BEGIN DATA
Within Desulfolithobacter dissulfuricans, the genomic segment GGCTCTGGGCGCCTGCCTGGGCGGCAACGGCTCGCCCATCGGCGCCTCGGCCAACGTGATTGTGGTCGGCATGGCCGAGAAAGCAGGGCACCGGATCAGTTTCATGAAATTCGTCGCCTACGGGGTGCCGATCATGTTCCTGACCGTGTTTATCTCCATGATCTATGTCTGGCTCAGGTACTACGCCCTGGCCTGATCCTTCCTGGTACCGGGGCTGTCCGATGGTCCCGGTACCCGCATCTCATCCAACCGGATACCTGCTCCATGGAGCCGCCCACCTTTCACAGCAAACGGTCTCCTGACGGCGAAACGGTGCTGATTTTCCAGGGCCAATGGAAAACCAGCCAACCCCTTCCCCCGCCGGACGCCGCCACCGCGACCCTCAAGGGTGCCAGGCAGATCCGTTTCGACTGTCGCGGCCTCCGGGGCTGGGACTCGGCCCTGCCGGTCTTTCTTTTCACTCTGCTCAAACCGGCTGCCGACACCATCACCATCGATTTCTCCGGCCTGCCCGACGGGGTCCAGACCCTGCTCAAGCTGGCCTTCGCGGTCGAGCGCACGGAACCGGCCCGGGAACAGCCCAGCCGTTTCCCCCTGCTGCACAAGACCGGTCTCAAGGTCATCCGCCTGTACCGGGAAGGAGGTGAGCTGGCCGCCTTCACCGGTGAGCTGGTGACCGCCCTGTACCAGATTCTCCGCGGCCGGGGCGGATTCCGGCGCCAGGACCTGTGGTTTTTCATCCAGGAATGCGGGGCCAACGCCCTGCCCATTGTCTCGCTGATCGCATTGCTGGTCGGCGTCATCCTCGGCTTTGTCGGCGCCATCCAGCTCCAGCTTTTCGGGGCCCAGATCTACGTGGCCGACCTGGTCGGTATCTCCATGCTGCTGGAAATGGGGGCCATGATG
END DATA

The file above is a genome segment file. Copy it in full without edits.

Within Desulfolithobacter dissulfuricans, the genomic segment GGCTCTGGGCGCCTGCCTGGGCGGCAACGGCTCGCCCATCGGCGCCTCGGCCAACGTGATTGTGGTCGGCATGGCCGAGAAAGCAGGGCACCGGATCAGTTTCATGAAATTCGTCGCCTACGGGGTGCCGATCATGTTCCTGACCGTGTTTATCTCCATGATCTATGTCTGGCTCAGGTACTACGCCCTGGCCTGATCCTTCCTGGTACCGGGGCTGTCCGATGGTCCCGGTACCCGCATCTCATCCAACCGGATACCTGCTCCATGGAGCCGCCCACCTTTCACAGCAAACGGTCTCCTGACGGCGAAACGGTGCTGATTTTCCAGGGCCAATGGAAAACCAGCCAACCCCTTCCCCCGCCGGACGCCGCCACCGCGACCCTCAAGGGTGCCAGGCAGATCCGTTTCGACTGTCGCGGCCTCCGGGGCTGGGACTCGGCCCTGCCGGTCTTTCTTTTCACTCTGCTCAAACCGGCTGCCGACACCATCACCATCGATTTCTCCGGCCTGCCCGACGGGGTCCAGACCCTGCTCAAGCTGGCCTTCGCGGTCGAGCGCACGGAACCGGCCCGGGAACAGCCCAGCCGTTTCCCCCTGCTGCACAAGACCGGTCTCAAGGTCATCCGCCTGTACCGGGAAGGAGGTGAGCTGGCCGCCTTCACCGGTGAGCTGGTGACCGCCCTGTACCAGATTCTCCGCGGCCGGGGCGGATTCCGGCGCCAGGACCTGTGGTTTTTCATCCAGGAATGCGGGGCCAACGCCCTGCCCATTGTCTCGCTGATCGCATTGCTGGTCGGCGTCATCCTCGGCTTTGTCGGCGCCATCCAGCTCCAGCTTTTCGGGGCCCAGATCTACGTGGCCGACCTGGTCGGTATCTCCATGCTGCTGGAAATGGGGGCCATGATG